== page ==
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    Topic review

    Infrared Thermography: Sick Domestic Animals

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    Submitted by: Daniel Mota-Rojas


    Infrared thermography (IRT) has proven to be a reliable method for the early detection of pathologies affecting animal health and welfare that represent economic losses for farmers. However, the standardization of protocols for IRT use is still needed.

    1. Introduction

    Fever is a cardinal symptom that occurs when homeostasis is altered due to the presence of infectious or non-infectious stimuli, which is why it is recognized as a hallmark of disease [1][2][3].

    Regarding fever, a wide variety of questions have arisen to define whether it is a mechanism that should be treated or not, and their answers are based on the findings obtained at the neurophysiological level, related to the hypothalamic control of fever and the development of thermoregulatory responses [4]. Despite this, some still question whether their study helps measure pathologies, in spite of the fact that scientific evidence indicates that it can be used for their detection [2][4]. However, given the scarcity of quantitative, studies of non-invasive tools that allow us to understand and interpret the pathophysiological processes of fever in farm animals are still valid [5][6].

    Concerning this issue, infrared thermography (IRT) has proven to be a reliable auxiliary method that allows for the early detection of pathologies that, in addition to affecting animal health and welfare, represent economic losses for farmers [7]. However, the standardization of the protocols for the use of this tool is still needed, so that, together with the complete understanding of the physiological and behavioral responses involved in the febrile process, it is likely to have timely solutions to serious problem situations [7][8].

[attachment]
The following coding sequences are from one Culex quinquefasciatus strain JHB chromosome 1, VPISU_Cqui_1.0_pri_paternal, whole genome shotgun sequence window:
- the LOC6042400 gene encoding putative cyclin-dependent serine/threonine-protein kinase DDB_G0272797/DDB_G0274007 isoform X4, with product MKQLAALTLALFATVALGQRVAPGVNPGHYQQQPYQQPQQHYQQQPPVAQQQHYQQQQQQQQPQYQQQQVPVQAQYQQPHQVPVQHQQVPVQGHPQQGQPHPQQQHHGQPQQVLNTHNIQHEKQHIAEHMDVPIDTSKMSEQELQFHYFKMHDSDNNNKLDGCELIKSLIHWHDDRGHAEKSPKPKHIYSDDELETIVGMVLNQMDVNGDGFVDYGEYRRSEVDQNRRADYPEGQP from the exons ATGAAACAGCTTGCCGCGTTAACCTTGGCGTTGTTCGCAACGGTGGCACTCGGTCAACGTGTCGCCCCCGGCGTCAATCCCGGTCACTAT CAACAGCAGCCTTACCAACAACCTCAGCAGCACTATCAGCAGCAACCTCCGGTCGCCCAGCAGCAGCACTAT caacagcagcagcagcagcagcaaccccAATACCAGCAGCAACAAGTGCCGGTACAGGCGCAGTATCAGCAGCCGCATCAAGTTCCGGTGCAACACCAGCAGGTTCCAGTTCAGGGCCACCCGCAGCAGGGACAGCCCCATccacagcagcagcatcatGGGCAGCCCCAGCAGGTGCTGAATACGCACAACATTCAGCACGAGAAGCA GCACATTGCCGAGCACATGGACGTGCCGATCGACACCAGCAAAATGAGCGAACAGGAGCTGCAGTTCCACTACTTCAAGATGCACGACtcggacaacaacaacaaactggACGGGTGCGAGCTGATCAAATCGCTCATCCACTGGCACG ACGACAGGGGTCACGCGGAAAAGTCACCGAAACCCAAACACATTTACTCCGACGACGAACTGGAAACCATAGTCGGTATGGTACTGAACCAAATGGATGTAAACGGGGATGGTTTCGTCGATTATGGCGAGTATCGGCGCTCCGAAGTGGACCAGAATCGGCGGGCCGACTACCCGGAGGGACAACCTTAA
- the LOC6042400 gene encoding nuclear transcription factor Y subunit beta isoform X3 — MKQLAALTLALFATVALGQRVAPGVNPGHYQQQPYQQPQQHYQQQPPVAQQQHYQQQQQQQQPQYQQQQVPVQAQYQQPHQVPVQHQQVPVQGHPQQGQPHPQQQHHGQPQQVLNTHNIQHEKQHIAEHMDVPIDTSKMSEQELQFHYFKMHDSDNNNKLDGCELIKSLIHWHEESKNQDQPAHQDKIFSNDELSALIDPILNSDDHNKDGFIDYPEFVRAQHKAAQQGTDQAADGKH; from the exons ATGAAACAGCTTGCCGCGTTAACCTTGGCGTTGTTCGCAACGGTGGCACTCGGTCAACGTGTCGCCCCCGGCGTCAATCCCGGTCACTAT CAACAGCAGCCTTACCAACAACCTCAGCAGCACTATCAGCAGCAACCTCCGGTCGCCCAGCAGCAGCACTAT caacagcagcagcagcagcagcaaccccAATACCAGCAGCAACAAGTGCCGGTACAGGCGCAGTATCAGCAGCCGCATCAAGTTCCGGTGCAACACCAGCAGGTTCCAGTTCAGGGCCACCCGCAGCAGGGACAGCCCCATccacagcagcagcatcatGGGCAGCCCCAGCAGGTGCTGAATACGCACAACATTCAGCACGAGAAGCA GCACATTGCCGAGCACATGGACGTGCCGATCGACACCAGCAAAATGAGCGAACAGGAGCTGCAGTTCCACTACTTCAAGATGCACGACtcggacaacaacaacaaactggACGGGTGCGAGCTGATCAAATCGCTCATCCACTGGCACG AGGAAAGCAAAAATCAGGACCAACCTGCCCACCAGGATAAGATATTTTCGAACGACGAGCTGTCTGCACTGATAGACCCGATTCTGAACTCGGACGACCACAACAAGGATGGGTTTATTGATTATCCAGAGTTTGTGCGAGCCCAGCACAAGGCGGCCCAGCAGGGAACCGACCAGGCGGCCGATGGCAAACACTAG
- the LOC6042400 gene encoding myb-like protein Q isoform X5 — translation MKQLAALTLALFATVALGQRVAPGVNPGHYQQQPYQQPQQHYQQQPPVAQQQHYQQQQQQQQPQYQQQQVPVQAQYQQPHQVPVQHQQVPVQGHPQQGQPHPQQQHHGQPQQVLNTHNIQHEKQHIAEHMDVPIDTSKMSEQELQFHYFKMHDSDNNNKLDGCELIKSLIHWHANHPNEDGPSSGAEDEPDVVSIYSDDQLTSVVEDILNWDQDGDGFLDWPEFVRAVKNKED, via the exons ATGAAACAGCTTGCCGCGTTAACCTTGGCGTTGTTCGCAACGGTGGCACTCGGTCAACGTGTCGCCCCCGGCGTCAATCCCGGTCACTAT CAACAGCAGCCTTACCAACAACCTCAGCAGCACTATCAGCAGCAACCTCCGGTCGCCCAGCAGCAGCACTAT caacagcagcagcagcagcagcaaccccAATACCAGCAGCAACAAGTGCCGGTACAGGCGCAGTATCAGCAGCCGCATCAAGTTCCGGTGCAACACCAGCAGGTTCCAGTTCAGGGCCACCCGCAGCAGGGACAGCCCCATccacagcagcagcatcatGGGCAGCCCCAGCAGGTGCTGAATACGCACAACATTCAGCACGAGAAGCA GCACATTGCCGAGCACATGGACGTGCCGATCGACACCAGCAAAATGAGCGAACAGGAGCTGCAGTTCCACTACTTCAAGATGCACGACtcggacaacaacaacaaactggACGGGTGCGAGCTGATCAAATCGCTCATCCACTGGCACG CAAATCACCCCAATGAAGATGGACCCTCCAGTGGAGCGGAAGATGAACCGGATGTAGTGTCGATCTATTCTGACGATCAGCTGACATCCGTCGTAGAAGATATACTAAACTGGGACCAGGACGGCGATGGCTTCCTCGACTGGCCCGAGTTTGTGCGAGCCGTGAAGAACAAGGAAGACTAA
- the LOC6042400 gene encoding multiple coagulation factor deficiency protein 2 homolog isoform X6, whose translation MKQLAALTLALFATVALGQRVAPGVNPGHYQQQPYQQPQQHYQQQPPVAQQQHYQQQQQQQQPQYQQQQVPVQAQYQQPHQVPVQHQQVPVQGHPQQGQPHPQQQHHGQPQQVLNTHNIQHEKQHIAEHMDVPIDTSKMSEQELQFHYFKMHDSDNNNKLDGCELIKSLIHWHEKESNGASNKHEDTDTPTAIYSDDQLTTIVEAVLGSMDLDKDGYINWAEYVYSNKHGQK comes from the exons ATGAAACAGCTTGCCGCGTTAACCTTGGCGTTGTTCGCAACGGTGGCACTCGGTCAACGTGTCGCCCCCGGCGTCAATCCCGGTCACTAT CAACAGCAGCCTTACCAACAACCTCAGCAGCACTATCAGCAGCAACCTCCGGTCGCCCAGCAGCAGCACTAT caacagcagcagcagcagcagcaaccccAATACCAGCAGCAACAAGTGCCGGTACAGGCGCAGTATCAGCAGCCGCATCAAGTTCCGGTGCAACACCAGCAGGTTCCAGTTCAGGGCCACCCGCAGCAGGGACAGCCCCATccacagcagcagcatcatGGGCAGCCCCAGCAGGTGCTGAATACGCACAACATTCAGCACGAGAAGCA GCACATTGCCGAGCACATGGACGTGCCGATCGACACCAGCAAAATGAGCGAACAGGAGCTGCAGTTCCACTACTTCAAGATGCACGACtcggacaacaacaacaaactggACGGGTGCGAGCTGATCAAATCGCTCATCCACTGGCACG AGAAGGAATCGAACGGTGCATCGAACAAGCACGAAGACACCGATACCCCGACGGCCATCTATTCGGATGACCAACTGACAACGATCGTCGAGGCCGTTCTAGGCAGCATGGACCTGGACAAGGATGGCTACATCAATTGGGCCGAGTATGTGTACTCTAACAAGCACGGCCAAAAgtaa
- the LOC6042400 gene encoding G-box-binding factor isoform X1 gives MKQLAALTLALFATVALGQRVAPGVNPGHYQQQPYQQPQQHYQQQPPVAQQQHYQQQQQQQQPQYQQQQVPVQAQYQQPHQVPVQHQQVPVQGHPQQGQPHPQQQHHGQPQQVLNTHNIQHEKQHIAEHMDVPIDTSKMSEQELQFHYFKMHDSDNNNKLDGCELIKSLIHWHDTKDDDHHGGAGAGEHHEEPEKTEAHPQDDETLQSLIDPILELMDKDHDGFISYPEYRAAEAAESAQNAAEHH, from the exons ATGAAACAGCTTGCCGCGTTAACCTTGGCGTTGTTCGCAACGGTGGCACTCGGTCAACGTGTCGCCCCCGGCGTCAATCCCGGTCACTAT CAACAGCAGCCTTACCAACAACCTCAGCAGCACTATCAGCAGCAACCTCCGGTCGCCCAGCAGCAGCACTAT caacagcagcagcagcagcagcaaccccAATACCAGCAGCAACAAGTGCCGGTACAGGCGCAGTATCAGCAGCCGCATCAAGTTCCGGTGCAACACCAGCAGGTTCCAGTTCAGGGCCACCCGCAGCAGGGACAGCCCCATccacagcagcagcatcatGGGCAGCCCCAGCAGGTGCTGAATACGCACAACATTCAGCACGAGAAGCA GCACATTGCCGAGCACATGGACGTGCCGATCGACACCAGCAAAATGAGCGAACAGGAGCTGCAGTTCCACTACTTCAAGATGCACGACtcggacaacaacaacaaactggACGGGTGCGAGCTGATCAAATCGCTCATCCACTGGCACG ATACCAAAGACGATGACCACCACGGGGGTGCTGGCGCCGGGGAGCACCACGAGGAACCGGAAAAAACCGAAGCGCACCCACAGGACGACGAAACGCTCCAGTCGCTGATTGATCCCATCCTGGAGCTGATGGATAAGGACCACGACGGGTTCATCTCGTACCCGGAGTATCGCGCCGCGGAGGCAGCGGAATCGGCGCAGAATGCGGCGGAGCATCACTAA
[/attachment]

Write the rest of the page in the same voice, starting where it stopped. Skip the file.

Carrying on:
For this reason, the present review aims to describe and analyze the pathophysiological mechanisms of the febrile process, the mechanisms of heat loss in an animal with fever, and recent scientific findings when studying farm animals with infrared thermography.

    2. Pathophysiology of Fever and Adverse Effects

    It is essential to mention that the hypothalamus is considered the biological thermostat of the organism and has stipulated stable temperature ranges, according to each species, which keeps the heat loss and production adjusted [9]. During fever, neurological, endocrine, immunological, and metabolic changes occur that cause an increase in the stable temperature range, allowing the core body temperature to rise significantly to stop the invasion of the offending agent and restrict the damage to the organism [10].

    In general, the effects or complications of fever are observed in organisms exposed to higher temperatures and for extended periods [9].

    Concerning systemic complications, prolonged exposure to elevated temperature induces alterations in the permeability of the digestive tract that allow the passage of microorganisms, mainly bacteria, to extraintestinal sites, such as blood and mesenteric lymph nodes [11]. This process called intestinal bacterial translocation corrupts the integrity of the gastrointestinal barrier to induce the presence of toxins that act as stimuli to secrete cytokines with inflammatory potential; likewise, due to the damage to the gastrointestinal structure and cell death, the presence of free radicals increases, and these free radicals participate by evoking oxidative stress that synergistically contributes by increasing cytotoxicity to cell death [12].

    One of the systems that suffer the most remarkable alterations due to fever is the neurological one. At elevated temperatures, the ranges depend on the species; the hypothalamus loses the ability to coordinate temperature regulation, compromising various brain structures to the point of causing multi-organ dysfunction and irreversible brain damage [13]. In addition, the existence of a relationship between increased temperature and ischemic infarcts that exacerbate late neuronal death of cortical cells, cerebellar granular cells, and the dorsal root ganglion has been reported, causing neurological deficit [14]. Likewise, it is known that, at high temperatures, cellular swelling originates due to the alteration in cell membrane transport and neuronal death that becomes noticeable shortly after the end of prolonged fever [15].